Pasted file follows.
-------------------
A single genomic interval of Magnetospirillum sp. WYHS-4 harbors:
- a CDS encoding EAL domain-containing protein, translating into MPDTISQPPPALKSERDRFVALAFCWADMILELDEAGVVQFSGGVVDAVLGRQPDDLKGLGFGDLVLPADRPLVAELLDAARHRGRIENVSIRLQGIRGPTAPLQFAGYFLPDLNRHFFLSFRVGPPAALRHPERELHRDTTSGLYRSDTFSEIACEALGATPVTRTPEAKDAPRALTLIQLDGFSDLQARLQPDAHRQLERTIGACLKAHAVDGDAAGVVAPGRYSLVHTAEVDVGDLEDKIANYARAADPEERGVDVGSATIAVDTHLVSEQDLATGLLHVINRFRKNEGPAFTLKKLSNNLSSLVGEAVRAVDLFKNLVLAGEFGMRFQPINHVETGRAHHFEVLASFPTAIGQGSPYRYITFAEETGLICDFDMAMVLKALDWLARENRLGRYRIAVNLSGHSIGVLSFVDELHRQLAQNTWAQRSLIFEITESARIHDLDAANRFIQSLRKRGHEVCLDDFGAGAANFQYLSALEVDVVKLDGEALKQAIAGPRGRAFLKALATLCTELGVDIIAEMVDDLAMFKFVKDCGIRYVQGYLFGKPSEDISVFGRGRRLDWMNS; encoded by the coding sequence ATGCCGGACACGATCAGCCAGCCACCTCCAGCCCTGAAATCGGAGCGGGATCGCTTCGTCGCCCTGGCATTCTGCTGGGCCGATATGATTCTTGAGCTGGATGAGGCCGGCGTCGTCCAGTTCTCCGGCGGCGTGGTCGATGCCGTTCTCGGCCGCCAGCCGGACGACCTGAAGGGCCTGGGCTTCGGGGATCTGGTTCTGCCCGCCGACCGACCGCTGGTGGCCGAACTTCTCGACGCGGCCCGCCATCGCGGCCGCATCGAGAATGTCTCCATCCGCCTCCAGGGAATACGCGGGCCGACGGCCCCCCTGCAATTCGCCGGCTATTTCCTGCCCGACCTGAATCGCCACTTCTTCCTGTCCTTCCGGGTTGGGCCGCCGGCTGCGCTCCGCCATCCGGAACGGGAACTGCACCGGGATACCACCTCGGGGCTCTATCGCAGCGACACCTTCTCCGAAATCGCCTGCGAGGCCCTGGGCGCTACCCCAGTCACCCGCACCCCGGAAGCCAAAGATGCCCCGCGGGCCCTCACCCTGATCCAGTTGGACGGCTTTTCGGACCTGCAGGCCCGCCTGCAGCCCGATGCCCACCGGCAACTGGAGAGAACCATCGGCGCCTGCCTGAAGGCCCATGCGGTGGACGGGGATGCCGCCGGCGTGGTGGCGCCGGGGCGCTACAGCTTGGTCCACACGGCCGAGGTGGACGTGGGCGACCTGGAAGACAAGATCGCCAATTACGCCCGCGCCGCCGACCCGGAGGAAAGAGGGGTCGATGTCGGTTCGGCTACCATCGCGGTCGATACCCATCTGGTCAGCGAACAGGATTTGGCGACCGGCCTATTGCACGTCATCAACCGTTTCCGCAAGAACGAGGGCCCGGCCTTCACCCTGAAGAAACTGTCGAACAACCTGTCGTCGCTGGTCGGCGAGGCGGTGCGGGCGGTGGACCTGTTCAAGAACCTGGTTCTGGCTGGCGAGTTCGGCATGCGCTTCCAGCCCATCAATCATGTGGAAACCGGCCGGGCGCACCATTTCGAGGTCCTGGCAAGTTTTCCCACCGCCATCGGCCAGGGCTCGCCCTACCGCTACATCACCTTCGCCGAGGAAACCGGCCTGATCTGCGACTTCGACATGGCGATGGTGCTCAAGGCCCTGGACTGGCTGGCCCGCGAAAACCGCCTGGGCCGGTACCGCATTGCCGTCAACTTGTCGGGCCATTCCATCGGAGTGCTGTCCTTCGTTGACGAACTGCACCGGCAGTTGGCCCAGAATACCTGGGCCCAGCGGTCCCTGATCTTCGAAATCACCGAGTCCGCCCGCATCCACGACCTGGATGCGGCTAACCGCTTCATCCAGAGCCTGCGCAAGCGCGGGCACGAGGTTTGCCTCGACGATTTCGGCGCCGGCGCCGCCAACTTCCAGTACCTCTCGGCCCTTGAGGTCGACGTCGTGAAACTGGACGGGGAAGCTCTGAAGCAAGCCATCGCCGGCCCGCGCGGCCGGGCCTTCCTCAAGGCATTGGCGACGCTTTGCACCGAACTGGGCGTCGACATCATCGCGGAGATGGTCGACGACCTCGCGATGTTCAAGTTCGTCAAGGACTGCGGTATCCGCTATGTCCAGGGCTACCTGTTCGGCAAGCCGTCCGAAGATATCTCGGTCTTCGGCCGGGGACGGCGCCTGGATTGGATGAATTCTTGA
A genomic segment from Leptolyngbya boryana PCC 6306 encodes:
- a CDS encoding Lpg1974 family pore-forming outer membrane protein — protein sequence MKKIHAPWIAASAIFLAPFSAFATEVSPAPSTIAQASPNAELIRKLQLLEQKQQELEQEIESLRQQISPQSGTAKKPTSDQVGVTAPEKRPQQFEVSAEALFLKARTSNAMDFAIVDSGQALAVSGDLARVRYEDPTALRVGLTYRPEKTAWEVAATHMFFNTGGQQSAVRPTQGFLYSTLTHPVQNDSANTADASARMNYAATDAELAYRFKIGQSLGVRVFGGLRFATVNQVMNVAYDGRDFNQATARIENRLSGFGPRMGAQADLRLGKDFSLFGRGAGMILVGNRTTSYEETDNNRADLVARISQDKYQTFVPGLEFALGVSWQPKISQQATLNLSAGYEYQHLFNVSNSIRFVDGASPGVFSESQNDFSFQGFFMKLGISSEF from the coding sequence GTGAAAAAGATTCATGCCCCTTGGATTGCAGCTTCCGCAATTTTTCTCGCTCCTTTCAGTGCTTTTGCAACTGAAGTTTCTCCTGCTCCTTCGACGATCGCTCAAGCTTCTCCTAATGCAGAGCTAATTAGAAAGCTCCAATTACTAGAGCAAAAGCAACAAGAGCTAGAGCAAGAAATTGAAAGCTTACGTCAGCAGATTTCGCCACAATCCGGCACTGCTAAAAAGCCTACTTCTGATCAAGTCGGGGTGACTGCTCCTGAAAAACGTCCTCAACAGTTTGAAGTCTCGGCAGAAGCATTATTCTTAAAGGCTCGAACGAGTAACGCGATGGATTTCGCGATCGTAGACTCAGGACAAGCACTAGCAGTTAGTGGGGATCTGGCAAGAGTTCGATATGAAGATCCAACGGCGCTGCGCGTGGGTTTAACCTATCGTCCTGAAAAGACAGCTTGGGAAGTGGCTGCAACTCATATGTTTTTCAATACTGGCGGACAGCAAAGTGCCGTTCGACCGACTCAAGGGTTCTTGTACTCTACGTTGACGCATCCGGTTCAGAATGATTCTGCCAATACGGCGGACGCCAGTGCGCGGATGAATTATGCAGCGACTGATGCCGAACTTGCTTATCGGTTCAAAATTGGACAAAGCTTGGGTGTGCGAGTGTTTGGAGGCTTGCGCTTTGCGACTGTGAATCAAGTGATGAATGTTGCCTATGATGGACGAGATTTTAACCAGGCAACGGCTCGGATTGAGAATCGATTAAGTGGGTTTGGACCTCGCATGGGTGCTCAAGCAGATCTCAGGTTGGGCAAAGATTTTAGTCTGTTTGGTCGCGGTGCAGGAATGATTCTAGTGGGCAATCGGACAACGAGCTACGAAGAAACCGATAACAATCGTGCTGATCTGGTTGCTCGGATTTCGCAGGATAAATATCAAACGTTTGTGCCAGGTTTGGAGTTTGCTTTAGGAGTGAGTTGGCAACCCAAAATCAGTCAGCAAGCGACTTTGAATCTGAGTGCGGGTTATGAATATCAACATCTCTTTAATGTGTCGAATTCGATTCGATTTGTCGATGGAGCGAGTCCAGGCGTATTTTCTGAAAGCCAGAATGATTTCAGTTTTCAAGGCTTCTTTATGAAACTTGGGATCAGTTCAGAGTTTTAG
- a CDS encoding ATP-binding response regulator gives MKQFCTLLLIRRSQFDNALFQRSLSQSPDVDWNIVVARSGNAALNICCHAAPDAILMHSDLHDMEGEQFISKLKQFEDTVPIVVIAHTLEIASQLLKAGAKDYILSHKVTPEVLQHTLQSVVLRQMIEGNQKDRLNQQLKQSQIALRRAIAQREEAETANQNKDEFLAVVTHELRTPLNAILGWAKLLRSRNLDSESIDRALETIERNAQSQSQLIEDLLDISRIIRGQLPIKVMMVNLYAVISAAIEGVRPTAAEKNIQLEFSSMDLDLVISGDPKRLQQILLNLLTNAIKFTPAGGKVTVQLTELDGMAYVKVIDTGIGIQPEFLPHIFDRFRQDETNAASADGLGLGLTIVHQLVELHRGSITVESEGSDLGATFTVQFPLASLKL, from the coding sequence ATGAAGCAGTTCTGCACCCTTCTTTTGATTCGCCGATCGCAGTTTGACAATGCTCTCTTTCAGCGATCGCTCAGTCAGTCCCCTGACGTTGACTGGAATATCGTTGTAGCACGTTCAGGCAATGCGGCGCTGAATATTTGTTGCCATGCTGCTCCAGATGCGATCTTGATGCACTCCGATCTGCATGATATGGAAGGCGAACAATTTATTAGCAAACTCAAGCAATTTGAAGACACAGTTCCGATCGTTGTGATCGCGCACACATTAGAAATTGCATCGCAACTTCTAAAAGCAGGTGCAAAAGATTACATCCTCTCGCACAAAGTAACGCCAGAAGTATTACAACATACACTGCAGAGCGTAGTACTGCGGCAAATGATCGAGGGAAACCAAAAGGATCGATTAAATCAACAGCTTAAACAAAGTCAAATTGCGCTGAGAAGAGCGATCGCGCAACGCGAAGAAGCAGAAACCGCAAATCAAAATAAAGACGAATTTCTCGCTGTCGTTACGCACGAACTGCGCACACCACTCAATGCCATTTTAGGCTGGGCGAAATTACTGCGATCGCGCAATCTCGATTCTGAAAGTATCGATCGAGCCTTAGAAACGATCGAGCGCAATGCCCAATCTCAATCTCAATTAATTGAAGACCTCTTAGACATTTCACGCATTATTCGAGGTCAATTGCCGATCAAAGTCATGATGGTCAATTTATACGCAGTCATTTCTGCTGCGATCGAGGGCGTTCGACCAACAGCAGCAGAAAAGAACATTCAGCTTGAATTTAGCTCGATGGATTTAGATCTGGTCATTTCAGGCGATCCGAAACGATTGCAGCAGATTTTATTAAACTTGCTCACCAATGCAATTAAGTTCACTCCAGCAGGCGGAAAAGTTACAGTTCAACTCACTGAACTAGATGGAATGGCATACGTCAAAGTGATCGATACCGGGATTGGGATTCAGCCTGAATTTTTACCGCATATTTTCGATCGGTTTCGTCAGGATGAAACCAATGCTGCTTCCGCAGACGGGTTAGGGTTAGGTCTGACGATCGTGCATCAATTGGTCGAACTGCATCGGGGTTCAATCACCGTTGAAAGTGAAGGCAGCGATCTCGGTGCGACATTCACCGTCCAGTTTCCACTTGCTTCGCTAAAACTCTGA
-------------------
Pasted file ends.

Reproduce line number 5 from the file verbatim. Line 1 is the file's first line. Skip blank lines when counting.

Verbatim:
- a CDS encoding ATP-binding response regulator gives MKQFCTLLLIRRSQFDNALFQRSLSQSPDVDWNIVVARSGNAALNICCHAAPDAILMHSDLHDMEGEQFISKLKQFEDTVPIVVIAHTLEIASQLLKAGAKDYILSHKVTPEVLQHTLQSVVLRQMIEGNQKDRLNQQLKQSQIALRRAIAQREEAETANQNKDEFLAVVTHELRTPLNAILGWAKLLRSRNLDSESIDRALETIERNAQSQSQLIEDLLDISRIIRGQLPIKVMMVNLYAVISAAIEGVRPTAAEKNIQLEFSSMDLDLVISGDPKRLQQILLNLLTNAIKFTPAGGKVTVQLTELDGMAYVKVIDTGIGIQPEFLPHIFDRFRQDETNAASADGLGLGLTIVHQLVELHRGSITVESEGSDLGATFTVQFPLASLKL, from the coding sequence ATGAAGCAGTTCTGCACCCTTCTTTTGATTCGCCGATCGCAGTTTGACAATGCTCTCTTTCAGCGATCGCTCAGTCAGTCCCCTGACGTTGACTGGAATATCGTTGTAGCACGTTCAGGCAATGCGGCGCTGAATATTTGTTGCCATGCTGCTCCAGATGCGATCTTGATGCACTCCGATCTGCATGATATGGAAGGCGAACAATTTATTAGCAAACTCAAGCAATTTGAAGACACAGTTCCGATCGTTGTGATCGCGCACACATTAGAAATTGCATCGCAACTTCTAAAAGCAGGTGCAAAAGATTACATCCTCTCGCACAAAGTAACGCCAGAAGTATTACAACATACACTGCAGAGCGTAGTACTGCGGCAAATGATCGAGGGAAACCAAAAGGATCGATTAAATCAACAGCTTAAACAAAGTCAAATTGCGCTGAGAAGAGCGATCGCGCAACGCGAAGAAGCAGAAACCGCAAATCAAAATAAAGACGAATTTCTCGCTGTCGTTACGCACGAACTGCGCACACCACTCAATGCCATTTTAGGCTGGGCGAAATTACTGCGATCGCGCAATCTCGATTCTGAAAGTATCGATCGAGCCTTAGAAACGATCGAGCGCAATGCCCAATCTCAATCTCAATTAATTGAAGACCTCTTAGACATTTCACGCATTATTCGAGGTCAATTGCCGATCAAAGTCATGATGGTCAATTTATACGCAGTCATTTCTGCTGCGATCGAGGGCGTTCGACCAACAGCAGCAGAAAAGAACATTCAGCTTGAATTTAGCTCGATGGATTTAGATCTGGTCATTTCAGGCGATCCGAAACGATTGCAGCAGATTTTATTAAACTTGCTCACCAATGCAATTAAGTTCACTCCAGCAGGCGGAAAAGTTACAGTTCAACTCACTGAACTAGATGGAATGGCATACGTCAAAGTGATCGATACCGGGATTGGGATTCAGCCTGAATTTTTACCGCATATTTTCGATCGGTTTCGTCAGGATGAAACCAATGCTGCTTCCGCAGACGGGTTAGGGTTAGGTCTGACGATCGTGCATCAATTGGTCGAACTGCATCGGGGTTCAATCACCGTTGAAAGTGAAGGCAGCGATCTCGGTGCGACATTCACCGTCCAGTTTCCACTTGCTTCGCTAAAACTCTGA